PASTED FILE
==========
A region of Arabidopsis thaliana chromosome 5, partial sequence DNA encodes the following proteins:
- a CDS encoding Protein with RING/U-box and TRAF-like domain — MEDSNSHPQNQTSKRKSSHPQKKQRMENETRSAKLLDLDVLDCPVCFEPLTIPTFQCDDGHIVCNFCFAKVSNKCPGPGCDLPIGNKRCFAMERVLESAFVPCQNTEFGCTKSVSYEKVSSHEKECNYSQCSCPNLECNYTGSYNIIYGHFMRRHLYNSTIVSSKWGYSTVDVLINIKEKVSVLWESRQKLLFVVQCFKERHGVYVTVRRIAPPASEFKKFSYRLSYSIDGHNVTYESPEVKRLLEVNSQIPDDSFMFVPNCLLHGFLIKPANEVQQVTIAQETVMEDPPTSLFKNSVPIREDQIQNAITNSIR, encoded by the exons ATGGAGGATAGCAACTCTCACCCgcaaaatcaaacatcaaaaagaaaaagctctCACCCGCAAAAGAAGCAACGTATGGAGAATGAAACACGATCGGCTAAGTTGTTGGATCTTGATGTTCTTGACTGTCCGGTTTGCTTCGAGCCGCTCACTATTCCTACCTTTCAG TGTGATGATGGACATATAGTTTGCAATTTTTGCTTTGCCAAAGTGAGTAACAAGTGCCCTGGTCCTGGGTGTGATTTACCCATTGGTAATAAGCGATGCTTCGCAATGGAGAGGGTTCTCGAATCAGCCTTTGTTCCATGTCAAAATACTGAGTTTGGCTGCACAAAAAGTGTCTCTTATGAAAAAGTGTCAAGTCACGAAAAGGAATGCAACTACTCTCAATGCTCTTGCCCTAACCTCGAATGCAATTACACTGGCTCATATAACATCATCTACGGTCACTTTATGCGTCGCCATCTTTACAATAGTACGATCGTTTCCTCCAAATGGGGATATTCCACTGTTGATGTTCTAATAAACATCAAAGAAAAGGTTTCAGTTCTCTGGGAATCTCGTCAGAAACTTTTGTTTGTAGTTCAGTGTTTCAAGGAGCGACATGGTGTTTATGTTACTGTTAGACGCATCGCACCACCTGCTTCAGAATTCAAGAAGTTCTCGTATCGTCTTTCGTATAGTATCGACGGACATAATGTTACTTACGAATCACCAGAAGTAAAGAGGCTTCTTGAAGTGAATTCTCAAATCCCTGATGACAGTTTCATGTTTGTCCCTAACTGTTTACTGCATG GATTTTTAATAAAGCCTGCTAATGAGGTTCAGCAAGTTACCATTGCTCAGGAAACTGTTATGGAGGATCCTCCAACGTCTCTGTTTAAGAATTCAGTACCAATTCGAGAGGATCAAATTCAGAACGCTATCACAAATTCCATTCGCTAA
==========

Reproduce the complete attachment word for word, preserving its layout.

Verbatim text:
A region of Arabidopsis thaliana chromosome 5, partial sequence DNA encodes the following proteins:
- a CDS encoding Protein with RING/U-box and TRAF-like domain — MEDSNSHPQNQTSKRKSSHPQKKQRMENETRSAKLLDLDVLDCPVCFEPLTIPTFQCDDGHIVCNFCFAKVSNKCPGPGCDLPIGNKRCFAMERVLESAFVPCQNTEFGCTKSVSYEKVSSHEKECNYSQCSCPNLECNYTGSYNIIYGHFMRRHLYNSTIVSSKWGYSTVDVLINIKEKVSVLWESRQKLLFVVQCFKERHGVYVTVRRIAPPASEFKKFSYRLSYSIDGHNVTYESPEVKRLLEVNSQIPDDSFMFVPNCLLHGFLIKPANEVQQVTIAQETVMEDPPTSLFKNSVPIREDQIQNAITNSIR, encoded by the exons ATGGAGGATAGCAACTCTCACCCgcaaaatcaaacatcaaaaagaaaaagctctCACCCGCAAAAGAAGCAACGTATGGAGAATGAAACACGATCGGCTAAGTTGTTGGATCTTGATGTTCTTGACTGTCCGGTTTGCTTCGAGCCGCTCACTATTCCTACCTTTCAG TGTGATGATGGACATATAGTTTGCAATTTTTGCTTTGCCAAAGTGAGTAACAAGTGCCCTGGTCCTGGGTGTGATTTACCCATTGGTAATAAGCGATGCTTCGCAATGGAGAGGGTTCTCGAATCAGCCTTTGTTCCATGTCAAAATACTGAGTTTGGCTGCACAAAAAGTGTCTCTTATGAAAAAGTGTCAAGTCACGAAAAGGAATGCAACTACTCTCAATGCTCTTGCCCTAACCTCGAATGCAATTACACTGGCTCATATAACATCATCTACGGTCACTTTATGCGTCGCCATCTTTACAATAGTACGATCGTTTCCTCCAAATGGGGATATTCCACTGTTGATGTTCTAATAAACATCAAAGAAAAGGTTTCAGTTCTCTGGGAATCTCGTCAGAAACTTTTGTTTGTAGTTCAGTGTTTCAAGGAGCGACATGGTGTTTATGTTACTGTTAGACGCATCGCACCACCTGCTTCAGAATTCAAGAAGTTCTCGTATCGTCTTTCGTATAGTATCGACGGACATAATGTTACTTACGAATCACCAGAAGTAAAGAGGCTTCTTGAAGTGAATTCTCAAATCCCTGATGACAGTTTCATGTTTGTCCCTAACTGTTTACTGCATG GATTTTTAATAAAGCCTGCTAATGAGGTTCAGCAAGTTACCATTGCTCAGGAAACTGTTATGGAGGATCCTCCAACGTCTCTGTTTAAGAATTCAGTACCAATTCGAGAGGATCAAATTCAGAACGCTATCACAAATTCCATTCGCTAA